Sunrise When You Need It
New technology can fool the clock on the wall and help your inner clock.
Posted Oct 28, 2013
Our species spent most of its evolutionary history in equatorial regions, where dawn and dusk came gradually at much the same time all year around. Countless centuries later, our brain is still geared to expect a similar daily pattern of light and darkness, even though we have largely migrated to latitudes where the days are longer in summer and shorter in winter. This displaced position on earth still overwhelms the influence of man-made interferences: streetlights, room lights, and late-night TV and computer light. Human migratory patterns have produced predictable but often unrecognized effects on our mood, energy, and sleep.
One such effect presses on us now as we move toward winter. Winter blues and its more severe relative, seasonal affective disorder (SAD), are marching in. The symptoms of SAD—gloom and despair, excessive sleep, food cravings, pervasive anxiety, among others—add up to a major depression. Yet there is one big difference from unpredictable depressions: its timing, with the clear link to light deprivation in winter. Getting too little light, or getting enough but not at the right point in the day, puts you at risk for up to half a year of relative agony.
Fortunately, the cause implies a cure. Getting enough light, and at the right time, offers a way of dealing with the problems created by light deprivation. By restructuring the amount and pattern of our daily light exposure, we can achieve remarkable therapeutic results, even in cases of severe depression or sleep disorders. Best of all, the intervention is environmental, not pharmaceutical. The most widely known method is bright light therapy. This involves sitting in front of a therapeutic light box of a particular brightness, for a particular length of time, at a specific time of day (usually in the early morning). Each user needs to experiment at the start to find his or her optimum settings.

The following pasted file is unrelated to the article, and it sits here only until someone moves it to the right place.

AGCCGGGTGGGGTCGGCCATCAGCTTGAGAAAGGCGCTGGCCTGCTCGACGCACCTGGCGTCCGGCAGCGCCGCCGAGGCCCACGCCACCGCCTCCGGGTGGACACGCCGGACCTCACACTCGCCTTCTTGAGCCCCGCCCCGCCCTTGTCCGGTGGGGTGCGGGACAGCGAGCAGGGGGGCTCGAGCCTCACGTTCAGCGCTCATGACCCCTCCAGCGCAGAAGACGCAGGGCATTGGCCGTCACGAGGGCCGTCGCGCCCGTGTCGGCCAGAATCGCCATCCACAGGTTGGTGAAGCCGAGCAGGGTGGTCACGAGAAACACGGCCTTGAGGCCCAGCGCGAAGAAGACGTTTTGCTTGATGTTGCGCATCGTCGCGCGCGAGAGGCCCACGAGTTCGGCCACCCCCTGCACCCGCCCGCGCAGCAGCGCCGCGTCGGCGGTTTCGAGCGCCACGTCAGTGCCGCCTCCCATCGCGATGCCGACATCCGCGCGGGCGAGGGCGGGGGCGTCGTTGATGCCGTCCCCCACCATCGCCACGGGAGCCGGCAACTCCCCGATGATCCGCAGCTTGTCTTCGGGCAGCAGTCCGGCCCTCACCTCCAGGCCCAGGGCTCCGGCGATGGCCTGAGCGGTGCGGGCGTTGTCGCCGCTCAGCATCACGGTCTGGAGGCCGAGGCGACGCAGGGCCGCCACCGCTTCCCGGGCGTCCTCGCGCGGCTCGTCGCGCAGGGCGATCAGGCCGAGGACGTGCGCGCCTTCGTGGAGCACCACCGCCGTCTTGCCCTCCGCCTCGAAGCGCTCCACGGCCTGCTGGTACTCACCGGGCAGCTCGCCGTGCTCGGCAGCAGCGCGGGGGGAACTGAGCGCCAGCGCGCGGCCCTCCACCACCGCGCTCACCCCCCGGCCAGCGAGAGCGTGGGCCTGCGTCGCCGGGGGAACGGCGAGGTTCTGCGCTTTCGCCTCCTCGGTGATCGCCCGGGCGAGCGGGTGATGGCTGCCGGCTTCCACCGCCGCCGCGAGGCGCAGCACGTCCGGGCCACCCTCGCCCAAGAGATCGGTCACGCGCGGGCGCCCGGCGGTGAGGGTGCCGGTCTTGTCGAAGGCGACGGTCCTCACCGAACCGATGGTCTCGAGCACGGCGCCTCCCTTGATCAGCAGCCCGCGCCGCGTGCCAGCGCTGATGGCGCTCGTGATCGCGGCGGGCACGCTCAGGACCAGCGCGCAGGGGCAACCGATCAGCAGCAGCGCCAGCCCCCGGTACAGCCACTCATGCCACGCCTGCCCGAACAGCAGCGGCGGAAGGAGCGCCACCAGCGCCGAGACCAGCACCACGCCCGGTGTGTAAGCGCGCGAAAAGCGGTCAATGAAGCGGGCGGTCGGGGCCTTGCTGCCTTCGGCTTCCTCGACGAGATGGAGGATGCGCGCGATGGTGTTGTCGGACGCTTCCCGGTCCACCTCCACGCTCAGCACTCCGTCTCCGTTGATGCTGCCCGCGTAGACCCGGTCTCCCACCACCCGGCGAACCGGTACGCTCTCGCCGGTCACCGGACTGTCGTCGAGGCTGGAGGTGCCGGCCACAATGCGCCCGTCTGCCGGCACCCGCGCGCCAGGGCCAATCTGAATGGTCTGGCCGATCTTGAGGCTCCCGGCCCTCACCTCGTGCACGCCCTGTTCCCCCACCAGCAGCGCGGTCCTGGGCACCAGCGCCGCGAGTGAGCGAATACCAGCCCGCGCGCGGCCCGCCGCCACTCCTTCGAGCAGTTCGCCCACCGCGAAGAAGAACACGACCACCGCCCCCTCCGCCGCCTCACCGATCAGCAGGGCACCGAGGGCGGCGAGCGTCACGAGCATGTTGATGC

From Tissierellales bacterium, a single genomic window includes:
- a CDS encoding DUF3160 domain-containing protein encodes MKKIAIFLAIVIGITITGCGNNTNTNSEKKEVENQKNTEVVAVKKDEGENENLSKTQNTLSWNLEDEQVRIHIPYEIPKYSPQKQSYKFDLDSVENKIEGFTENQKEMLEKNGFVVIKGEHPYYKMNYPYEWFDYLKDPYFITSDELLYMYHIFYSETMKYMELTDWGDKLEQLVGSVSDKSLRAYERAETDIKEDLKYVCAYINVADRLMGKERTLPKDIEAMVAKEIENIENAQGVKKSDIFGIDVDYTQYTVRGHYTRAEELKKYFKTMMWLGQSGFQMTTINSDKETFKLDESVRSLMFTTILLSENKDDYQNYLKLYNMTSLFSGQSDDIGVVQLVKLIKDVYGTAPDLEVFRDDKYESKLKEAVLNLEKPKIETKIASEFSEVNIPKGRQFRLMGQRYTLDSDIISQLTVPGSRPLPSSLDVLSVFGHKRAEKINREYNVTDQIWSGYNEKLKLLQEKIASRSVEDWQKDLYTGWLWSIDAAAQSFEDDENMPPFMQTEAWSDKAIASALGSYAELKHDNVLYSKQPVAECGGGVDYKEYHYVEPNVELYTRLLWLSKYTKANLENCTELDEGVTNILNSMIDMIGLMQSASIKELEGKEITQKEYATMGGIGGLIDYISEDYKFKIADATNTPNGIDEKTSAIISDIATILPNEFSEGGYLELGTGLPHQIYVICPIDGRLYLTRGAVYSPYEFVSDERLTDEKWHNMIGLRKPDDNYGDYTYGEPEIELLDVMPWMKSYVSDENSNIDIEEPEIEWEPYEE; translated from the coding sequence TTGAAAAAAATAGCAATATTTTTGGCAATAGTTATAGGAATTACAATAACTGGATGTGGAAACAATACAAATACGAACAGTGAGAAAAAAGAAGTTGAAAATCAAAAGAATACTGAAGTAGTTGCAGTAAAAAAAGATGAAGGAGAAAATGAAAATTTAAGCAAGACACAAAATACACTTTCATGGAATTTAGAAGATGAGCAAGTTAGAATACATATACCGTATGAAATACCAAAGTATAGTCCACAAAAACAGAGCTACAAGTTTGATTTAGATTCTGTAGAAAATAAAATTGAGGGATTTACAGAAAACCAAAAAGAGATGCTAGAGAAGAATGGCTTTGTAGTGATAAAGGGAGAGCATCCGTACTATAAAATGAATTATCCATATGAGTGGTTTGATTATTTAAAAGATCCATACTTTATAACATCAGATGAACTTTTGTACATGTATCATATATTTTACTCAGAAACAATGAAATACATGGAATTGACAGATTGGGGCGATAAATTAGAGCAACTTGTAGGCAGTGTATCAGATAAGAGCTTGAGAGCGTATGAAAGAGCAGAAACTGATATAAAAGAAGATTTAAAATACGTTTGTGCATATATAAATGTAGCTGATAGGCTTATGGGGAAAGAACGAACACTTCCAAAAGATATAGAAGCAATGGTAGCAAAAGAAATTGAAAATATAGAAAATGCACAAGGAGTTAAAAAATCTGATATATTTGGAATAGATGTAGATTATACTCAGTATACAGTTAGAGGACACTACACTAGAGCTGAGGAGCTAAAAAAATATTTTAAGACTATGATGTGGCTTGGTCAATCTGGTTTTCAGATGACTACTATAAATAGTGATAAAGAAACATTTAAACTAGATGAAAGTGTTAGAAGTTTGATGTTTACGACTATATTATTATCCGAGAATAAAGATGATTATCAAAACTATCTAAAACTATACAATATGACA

The therapeutic technology is evolving, bringing the light signal more toward the equatorial ideal. Of course, daylight and nighttime do not turn on and off with the flick of a switch. Rather, the eyes and brain received the signals gradually, at levels well below full daylight.
Meanwhile, entrepreneurs have jumped on the dawn simulation wagon, without paying attention to the need for research and verification. You can easily buy a “dawn alarm clock,” with built-in lights that gradually get brighter over some preset length of time, usually shorter than any sunrise on earth. Some of these even come with radios, MP3 players, and built in bird sounds, not to mention aromatherapy. If you like the idea of being awakened gradually by a bedside lamp that plays music, smells like spruce or lavender, and trills like a lark, you might enjoy using one of these gadgets. But you should not expect to get the same results that bright light therapy or clinical dawn simulation offer. For that, you’ll need equipment and an approach that has been tried and validated in clinical research. You can learn more from the recommendations in our book or at our website.
Michael and Ian are co-authors of the 2013 Penguin paperback, Reset Your Inner Clock. They invite you to follow them on Twitter for news updates, opinions, and challenging Q-and-A’s. If you want to stay on top of body-clock matters, light therapy, and more — and take advantage of confidential, online self-assessments of inner clock time, depression, and seasonality — you should become part of the nonprofit Center for Environmental Therapeutics community. Email PTuser@cet.org so we can stay in contact.